Backlash forces Muchea Livestock Centre into midweek sale U-turn

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Bob GarnantCountryman
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The centre had proposed the change to save money on weekend penalty rates.
Camera IconThe centre had proposed the change to save money on weekend penalty rates. Credit: Countryman

Muchea Livestock Centre management has backflipped on a plan to change its weekly cattle sale day from Monday to Wednesday, after a stakeholder backlash.

The centre was pegged to hold its first Wednesday cattle sale on July 4, but released a statement this week saying the change would “not proceed at this stage”.

Western Meat Industry Authority chief executive Andrew Williams said the organisation had proposed the change to save money on weekend penalty rates.

Currently, a small number of employees work each Saturday evening weighing and drafting cattle, with staff numbers increasing to 20 to 30 on Sunday to prepare for the Monday sale.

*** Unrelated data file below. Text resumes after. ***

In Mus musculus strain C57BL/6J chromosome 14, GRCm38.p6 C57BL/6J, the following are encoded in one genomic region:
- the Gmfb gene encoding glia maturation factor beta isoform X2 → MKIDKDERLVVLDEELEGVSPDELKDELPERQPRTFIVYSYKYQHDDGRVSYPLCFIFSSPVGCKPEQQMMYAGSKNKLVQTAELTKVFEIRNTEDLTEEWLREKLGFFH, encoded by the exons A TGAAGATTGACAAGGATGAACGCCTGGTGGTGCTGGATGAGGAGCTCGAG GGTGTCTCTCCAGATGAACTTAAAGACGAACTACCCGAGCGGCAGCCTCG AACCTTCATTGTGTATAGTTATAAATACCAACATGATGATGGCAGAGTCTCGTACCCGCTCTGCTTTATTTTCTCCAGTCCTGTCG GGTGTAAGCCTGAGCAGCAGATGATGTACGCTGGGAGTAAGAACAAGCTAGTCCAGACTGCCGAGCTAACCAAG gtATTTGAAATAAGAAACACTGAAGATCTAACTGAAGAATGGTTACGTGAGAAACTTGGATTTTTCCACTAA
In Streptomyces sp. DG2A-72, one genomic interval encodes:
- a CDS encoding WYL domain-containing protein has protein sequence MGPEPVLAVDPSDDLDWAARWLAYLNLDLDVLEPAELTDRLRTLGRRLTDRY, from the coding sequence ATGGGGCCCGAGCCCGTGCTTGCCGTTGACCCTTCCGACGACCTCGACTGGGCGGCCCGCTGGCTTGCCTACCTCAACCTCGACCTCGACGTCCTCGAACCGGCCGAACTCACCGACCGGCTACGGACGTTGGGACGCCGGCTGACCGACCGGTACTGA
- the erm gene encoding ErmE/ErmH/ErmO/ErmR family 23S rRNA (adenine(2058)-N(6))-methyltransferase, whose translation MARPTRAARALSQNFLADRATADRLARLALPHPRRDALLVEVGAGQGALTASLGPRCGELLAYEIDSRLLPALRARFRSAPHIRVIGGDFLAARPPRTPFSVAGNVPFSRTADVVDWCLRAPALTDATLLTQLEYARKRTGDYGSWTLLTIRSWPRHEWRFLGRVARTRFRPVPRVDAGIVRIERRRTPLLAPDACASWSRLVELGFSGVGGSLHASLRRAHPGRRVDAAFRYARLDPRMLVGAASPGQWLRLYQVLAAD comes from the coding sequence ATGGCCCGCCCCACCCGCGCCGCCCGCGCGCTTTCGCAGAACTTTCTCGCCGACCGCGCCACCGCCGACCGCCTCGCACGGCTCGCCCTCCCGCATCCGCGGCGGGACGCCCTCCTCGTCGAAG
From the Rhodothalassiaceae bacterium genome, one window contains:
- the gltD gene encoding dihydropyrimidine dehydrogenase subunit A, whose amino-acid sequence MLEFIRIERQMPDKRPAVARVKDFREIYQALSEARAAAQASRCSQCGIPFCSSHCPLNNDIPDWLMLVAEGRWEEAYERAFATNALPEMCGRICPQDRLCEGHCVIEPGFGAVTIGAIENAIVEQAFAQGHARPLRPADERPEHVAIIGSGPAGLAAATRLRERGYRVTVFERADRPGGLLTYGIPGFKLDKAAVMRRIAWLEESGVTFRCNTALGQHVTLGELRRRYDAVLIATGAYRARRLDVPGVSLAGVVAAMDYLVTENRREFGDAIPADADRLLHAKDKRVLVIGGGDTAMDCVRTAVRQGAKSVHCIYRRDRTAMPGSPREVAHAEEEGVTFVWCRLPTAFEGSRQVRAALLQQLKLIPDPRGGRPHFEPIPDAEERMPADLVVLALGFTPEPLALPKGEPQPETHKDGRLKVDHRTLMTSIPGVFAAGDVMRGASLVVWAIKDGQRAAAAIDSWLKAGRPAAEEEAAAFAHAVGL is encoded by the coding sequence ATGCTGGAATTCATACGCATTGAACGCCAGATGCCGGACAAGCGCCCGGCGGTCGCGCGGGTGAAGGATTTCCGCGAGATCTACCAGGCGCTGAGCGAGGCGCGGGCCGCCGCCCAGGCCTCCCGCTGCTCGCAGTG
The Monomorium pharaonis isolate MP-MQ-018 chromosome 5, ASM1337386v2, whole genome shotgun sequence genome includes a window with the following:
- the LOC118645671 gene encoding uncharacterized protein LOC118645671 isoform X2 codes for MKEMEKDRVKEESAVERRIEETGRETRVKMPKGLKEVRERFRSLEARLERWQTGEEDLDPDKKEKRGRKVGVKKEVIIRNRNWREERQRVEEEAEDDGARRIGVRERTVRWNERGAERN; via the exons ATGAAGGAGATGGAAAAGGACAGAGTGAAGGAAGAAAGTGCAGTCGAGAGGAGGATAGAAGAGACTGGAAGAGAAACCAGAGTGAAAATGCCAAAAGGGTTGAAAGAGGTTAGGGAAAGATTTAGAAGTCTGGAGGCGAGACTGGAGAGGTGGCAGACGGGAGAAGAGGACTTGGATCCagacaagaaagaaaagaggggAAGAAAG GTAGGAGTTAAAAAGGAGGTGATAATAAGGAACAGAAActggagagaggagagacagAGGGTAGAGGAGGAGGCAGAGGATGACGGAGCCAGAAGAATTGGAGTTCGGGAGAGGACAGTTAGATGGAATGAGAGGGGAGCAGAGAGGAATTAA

“WAMIA was surprised at the objections of some key stakeholders,” Mr Williams said.

“We are seeking to work with them to find a more acceptable solution that will reduce the costs of MLC’s operating costs.”

Mr Williams said Sunday staff were essential to the organisation and worked to receive and draft cattle, as well as completing animal welfare protocols and office work.

“Sunday prep work for Monday’s sale comes at a cost to industry in the hundreds of thousands of dollars,” he said.

“MLC staff are public servants and are paid an award rate for working on Sunday.” Mr Williams said it was an option to reduce MLC’s public servant payroll by allowing the private sector to take up the required Sunday work-load.

“The private sector could easily perform the necessary Sunday work at a much more reasonable costing,” he said.

“WAMIA is open to this potential which has been included in discussions with stakeholders.

“In good faith, WAMIA will not proceed with the proposed change of the cattle sale, while it further engages with key stakeholders.”

Mitchell’s Transport managing director John Mitchell said any changes at MLC should incur a broader conversation through an independent and objective process.

“We truck 50 to 60 per cent of the cattle at Muchea and there is much room for improvement,” he said.

Landmark and Elders declined to comment. To find out more, contact Mr Williams on 9571 0013.

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